And we think we can perceive in the style of these theological compositions, one advantageous effect of his literary labours. They are remarkably free from the provincialisms of any theological school, although there is no appearance of any effort to deviate from customary phraseology. How is it that laymen are generally the best religious writers, the most lucid, natural, and popular? Chiefly, we imagine, because they have learned to think and to write in the language of general literature and social intercourse, before they have taken up their theological theme. Whereas the Christian church is both internally distinguished, and in some measure separated from “ those without,” by a variety of dialects, each harsh and obscure to all but those who speak it; and hence in some degree originate the chibboleths and sibboleths, the logomachies, and the mutual prejudices which divide the various schools and sections of the religious world. There is nothing so musical to some ears as a brogue; and from the same cause, perhaps,-early association,-persons are apt to become attached to the improprieties of a technical and deformed phraseology. In all ages too, and among men of all religions, there has been discovered a strong propensity to invest religion with a sacred language removed from vulgar discourse, and forbidden to all but the priests. The Sanscrit of the Brahmins, the Koran Arabic of the Moslem, the Latin of the Romish

Church, the Greek of the Slavonic churches, are each, to the vulgar of the respective communities, a veil to seclude the arcana of truth from their profane survey. The same disposition to worship the symbols of Truth, rather than Truth itself, to reverence the letter above the spirit, may be detected in the refinements of metaphysical theology and the scholastic jargon, which as effectually concealed religious truth from the uninitiated as an unknown tongue. Now human nature is still every where the same, and every general propensity is likely to manifest itself, with more or less subtlety, under all the modifications of society. Is it not, then, a possible case, that, even among Protestants, who abhor the idea of imprisoning Truth in a dead language, and who acknowledge the duty of publishing it to all, there may yet survive an unconscious fondness for a sacred dialect, of artificial construction, in which religious ideas become invested with a solemn obscurity and mystic force to the devout, while they are locked up from the rude understandings of the many ?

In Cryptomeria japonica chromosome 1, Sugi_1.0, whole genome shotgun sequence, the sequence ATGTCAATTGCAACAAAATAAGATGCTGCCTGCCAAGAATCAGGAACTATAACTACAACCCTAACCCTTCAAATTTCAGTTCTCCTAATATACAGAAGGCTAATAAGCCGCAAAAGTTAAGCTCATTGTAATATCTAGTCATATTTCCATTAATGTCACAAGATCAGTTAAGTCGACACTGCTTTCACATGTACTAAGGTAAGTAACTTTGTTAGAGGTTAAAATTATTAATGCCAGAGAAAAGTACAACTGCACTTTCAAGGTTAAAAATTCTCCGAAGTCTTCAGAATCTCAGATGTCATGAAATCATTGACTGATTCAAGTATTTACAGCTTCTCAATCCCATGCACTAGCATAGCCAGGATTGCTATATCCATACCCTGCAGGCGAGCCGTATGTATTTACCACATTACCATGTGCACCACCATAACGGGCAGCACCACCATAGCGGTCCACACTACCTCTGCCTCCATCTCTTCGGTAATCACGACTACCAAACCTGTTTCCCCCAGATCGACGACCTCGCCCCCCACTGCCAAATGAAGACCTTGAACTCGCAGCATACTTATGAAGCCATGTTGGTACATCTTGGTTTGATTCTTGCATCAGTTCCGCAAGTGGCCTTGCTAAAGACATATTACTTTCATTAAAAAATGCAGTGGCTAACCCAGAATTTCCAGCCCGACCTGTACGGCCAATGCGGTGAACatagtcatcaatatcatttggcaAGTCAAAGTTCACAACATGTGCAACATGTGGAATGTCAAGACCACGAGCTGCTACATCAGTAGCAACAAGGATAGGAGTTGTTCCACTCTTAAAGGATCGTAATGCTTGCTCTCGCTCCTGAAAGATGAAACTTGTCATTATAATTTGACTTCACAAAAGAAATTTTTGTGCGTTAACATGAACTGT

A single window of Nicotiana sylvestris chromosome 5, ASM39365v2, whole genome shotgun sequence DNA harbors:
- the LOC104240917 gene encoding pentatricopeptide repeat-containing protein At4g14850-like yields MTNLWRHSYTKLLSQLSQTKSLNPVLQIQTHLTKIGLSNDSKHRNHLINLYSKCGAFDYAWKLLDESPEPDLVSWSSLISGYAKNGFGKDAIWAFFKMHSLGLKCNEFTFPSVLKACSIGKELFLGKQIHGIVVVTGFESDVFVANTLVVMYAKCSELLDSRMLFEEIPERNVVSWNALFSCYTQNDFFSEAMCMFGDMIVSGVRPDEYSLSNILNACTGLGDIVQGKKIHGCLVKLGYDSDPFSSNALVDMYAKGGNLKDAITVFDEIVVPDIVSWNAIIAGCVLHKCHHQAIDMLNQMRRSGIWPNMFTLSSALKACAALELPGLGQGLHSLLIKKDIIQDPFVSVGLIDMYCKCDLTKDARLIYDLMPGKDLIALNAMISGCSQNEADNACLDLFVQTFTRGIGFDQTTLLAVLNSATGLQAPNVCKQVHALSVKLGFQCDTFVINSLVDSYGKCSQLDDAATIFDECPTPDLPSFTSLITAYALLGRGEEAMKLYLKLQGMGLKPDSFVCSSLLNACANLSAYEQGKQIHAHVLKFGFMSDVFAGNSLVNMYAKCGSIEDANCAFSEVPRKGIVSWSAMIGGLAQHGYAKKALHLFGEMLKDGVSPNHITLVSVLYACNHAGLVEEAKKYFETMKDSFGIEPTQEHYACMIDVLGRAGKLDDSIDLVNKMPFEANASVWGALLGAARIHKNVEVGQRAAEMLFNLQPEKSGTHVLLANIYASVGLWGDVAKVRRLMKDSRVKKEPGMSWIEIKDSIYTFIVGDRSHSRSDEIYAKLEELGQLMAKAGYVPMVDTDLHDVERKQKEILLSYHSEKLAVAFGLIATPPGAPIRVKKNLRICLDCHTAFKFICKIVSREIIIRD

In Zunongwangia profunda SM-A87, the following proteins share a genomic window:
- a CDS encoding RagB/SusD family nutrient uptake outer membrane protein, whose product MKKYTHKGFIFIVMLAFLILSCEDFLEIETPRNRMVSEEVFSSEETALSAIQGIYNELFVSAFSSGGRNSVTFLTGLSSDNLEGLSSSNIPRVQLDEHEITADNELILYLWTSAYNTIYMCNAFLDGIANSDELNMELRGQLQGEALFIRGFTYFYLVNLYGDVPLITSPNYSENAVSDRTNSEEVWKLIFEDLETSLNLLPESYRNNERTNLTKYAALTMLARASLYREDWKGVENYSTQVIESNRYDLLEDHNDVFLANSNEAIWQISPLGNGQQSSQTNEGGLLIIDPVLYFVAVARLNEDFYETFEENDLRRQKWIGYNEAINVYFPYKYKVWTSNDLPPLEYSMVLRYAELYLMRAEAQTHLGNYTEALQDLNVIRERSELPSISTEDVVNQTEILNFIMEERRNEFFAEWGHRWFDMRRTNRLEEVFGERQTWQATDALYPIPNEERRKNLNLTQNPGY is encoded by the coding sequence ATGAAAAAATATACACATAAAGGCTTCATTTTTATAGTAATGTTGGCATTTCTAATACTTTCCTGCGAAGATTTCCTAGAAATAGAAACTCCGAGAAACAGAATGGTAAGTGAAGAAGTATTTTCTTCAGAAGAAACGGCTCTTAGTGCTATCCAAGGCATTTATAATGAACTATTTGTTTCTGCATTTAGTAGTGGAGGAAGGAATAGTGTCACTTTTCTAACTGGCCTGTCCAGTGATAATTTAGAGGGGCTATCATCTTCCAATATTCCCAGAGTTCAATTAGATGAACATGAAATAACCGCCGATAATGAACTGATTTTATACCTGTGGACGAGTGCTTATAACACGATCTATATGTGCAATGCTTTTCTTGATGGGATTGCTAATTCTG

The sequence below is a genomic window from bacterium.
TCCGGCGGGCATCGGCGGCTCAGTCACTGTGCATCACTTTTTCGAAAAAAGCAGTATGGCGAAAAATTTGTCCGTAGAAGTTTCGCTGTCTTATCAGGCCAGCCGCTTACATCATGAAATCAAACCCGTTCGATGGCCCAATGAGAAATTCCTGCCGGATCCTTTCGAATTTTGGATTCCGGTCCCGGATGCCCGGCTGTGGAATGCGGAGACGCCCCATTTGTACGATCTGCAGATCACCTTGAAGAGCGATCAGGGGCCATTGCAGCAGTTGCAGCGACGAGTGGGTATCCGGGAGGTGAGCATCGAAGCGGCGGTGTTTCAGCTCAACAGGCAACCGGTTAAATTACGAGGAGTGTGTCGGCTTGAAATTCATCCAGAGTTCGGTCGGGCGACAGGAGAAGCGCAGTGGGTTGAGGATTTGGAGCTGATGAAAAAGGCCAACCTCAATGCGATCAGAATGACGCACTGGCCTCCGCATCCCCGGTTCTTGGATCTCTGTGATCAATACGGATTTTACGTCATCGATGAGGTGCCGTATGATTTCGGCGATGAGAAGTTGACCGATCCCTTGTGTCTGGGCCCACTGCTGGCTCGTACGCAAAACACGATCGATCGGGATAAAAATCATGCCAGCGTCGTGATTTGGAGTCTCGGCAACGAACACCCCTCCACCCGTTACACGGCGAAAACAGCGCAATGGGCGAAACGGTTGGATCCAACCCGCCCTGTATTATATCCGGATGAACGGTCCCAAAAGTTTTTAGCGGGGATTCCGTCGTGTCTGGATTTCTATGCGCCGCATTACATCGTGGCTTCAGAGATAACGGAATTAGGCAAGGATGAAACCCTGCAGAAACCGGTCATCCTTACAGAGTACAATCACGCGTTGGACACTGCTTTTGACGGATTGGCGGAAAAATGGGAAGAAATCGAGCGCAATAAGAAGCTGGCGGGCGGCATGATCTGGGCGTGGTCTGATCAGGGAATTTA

But the technicalities of religious phrascology, so offensive, and often so little short of incomprehensible to men of the world, while openly defended by many, are, by the greater part of those who speak the language of theology as the native medium of their thoughts, not perceived to be such. From early training, from the habit of reading books, and hearing sermons and religious conversation in the artificial phraseology which has become appropriated to religious ideas, ministers brought up within the happy but confined circle of their own connexions, and passing from the seclusion of the academy to the pulpit, are little aware that they have acquired a style of speaking and writing broadly distinguished from that of the times in which they live, and from the common medium of society. The study of the divines of the sixteenth century, so beneficial and indispensable to the young academic, so profitable to all, is necessarily attended with some disadvantage, if they are used as models of composition, and as authorities for phraseology. There is a charm in their pithiness, and quaintness, and antithesis, and wit; in their antiquated diction, once as familiar and vernacular as that which has now succeeded to it in common life; in that phraseology which was the costume of mind in past ages, but the assumption of which would now be ridiculous. It is not, however, by conversing with the dead, that we learn how to make ourselves best understood by the living. We must often learn in one language, what we must impart in another. We have to learn in the schools of the prophets, what we have to expound to the world. We may study at the feet of Gamaliel, but we have to preach at Areopagus and in the market-place. That men should not understand one another's speech, was the curse inflicted at Babel; but, while some may glory in speaking an unknown tongue, the

od to

effect of the Pentecostal effusion was, that every man heard the truth proclaimed in his own language.